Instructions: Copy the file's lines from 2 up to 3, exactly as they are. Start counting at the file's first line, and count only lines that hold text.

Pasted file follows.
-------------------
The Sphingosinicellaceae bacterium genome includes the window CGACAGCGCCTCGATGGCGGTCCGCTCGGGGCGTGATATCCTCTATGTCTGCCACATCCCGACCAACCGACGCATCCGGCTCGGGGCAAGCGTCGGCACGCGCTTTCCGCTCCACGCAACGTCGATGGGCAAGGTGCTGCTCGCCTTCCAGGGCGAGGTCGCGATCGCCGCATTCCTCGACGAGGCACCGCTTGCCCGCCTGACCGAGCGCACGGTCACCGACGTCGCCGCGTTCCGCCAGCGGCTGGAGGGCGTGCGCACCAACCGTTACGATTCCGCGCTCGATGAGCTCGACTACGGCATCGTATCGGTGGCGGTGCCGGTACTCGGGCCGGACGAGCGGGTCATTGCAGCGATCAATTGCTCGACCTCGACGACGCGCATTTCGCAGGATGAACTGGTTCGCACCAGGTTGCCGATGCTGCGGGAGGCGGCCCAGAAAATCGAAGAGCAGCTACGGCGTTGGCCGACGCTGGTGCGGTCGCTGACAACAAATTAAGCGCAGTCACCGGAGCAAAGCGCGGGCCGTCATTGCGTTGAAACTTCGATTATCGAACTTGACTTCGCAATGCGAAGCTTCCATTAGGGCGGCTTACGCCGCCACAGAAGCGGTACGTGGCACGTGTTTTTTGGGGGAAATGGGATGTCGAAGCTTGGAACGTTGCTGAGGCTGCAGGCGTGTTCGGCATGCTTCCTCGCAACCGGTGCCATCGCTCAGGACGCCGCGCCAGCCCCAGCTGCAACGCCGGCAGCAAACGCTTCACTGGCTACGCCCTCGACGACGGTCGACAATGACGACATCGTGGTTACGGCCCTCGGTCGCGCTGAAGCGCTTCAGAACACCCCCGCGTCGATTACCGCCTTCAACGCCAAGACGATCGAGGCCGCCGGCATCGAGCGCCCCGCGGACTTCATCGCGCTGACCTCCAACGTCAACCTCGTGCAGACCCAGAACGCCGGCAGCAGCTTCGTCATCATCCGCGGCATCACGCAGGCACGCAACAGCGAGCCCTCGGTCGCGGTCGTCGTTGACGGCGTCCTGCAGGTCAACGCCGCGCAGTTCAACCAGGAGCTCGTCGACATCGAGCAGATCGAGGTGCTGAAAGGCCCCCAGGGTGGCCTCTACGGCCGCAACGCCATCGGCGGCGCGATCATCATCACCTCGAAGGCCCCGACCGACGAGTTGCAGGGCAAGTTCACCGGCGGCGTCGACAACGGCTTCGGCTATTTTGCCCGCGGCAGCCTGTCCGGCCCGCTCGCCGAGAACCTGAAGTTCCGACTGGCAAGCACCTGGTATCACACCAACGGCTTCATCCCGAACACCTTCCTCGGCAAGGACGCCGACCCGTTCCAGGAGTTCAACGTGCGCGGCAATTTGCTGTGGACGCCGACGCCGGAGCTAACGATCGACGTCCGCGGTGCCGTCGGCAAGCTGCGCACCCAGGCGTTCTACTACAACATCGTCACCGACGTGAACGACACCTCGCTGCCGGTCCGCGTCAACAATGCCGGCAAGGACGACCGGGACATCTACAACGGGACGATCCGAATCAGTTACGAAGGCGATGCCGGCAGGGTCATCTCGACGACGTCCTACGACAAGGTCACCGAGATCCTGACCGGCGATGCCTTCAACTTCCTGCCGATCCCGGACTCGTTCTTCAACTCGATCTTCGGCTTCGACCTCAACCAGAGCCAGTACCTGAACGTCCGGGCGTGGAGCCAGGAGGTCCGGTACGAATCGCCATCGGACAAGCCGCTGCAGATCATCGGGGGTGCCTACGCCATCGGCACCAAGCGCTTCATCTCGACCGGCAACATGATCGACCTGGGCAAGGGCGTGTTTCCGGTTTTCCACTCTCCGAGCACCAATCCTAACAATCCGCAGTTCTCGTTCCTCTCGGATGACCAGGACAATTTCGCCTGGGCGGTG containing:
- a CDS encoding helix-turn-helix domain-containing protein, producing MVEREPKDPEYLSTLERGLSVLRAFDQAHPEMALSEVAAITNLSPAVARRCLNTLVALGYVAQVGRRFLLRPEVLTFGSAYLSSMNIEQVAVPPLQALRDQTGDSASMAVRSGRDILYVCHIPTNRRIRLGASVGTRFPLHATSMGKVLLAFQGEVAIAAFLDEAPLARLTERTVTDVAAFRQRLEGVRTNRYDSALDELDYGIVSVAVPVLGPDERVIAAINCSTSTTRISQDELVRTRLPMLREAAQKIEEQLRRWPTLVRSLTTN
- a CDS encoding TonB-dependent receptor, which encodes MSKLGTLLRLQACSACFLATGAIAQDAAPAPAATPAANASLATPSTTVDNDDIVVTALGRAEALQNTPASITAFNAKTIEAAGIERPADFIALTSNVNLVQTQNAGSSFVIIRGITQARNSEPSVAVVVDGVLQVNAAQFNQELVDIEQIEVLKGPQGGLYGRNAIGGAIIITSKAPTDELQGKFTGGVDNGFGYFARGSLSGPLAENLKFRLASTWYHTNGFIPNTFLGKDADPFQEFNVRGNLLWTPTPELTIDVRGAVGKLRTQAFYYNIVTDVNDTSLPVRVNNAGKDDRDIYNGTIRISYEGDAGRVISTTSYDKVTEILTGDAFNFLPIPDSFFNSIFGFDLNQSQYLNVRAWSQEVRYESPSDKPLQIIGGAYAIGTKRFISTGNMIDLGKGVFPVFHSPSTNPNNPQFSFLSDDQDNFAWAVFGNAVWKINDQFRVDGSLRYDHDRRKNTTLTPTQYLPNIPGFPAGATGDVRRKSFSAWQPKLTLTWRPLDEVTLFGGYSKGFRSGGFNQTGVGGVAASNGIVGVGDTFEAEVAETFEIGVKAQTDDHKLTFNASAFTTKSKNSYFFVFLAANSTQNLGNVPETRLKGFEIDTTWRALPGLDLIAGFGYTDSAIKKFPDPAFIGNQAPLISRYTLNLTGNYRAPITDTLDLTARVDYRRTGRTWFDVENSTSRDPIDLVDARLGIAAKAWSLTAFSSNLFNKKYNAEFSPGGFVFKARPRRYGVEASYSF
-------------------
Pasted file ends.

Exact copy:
- a CDS encoding helix-turn-helix domain-containing protein, producing MVEREPKDPEYLSTLERGLSVLRAFDQAHPEMALSEVAAITNLSPAVARRCLNTLVALGYVAQVGRRFLLRPEVLTFGSAYLSSMNIEQVAVPPLQALRDQTGDSASMAVRSGRDILYVCHIPTNRRIRLGASVGTRFPLHATSMGKVLLAFQGEVAIAAFLDEAPLARLTERTVTDVAAFRQRLEGVRTNRYDSALDELDYGIVSVAVPVLGPDERVIAAINCSTSTTRISQDELVRTRLPMLREAAQKIEEQLRRWPTLVRSLTTN
- a CDS encoding TonB-dependent receptor, which encodes MSKLGTLLRLQACSACFLATGAIAQDAAPAPAATPAANASLATPSTTVDNDDIVVTALGRAEALQNTPASITAFNAKTIEAAGIERPADFIALTSNVNLVQTQNAGSSFVIIRGITQARNSEPSVAVVVDGVLQVNAAQFNQELVDIEQIEVLKGPQGGLYGRNAIGGAIIITSKAPTDELQGKFTGGVDNGFGYFARGSLSGPLAENLKFRLASTWYHTNGFIPNTFLGKDADPFQEFNVRGNLLWTPTPELTIDVRGAVGKLRTQAFYYNIVTDVNDTSLPVRVNNAGKDDRDIYNGTIRISYEGDAGRVISTTSYDKVTEILTGDAFNFLPIPDSFFNSIFGFDLNQSQYLNVRAWSQEVRYESPSDKPLQIIGGAYAIGTKRFISTGNMIDLGKGVFPVFHSPSTNPNNPQFSFLSDDQDNFAWAVFGNAVWKINDQFRVDGSLRYDHDRRKNTTLTPTQYLPNIPGFPAGATGDVRRKSFSAWQPKLTLTWRPLDEVTLFGGYSKGFRSGGFNQTGVGGVAASNGIVGVGDTFEAEVAETFEIGVKAQTDDHKLTFNASAFTTKSKNSYFFVFLAANSTQNLGNVPETRLKGFEIDTTWRALPGLDLIAGFGYTDSAIKKFPDPAFIGNQAPLISRYTLNLTGNYRAPITDTLDLTARVDYRRTGRTWFDVENSTSRDPIDLVDARLGIAAKAWSLTAFSSNLFNKKYNAEFSPGGFVFKARPRRYGVEASYSF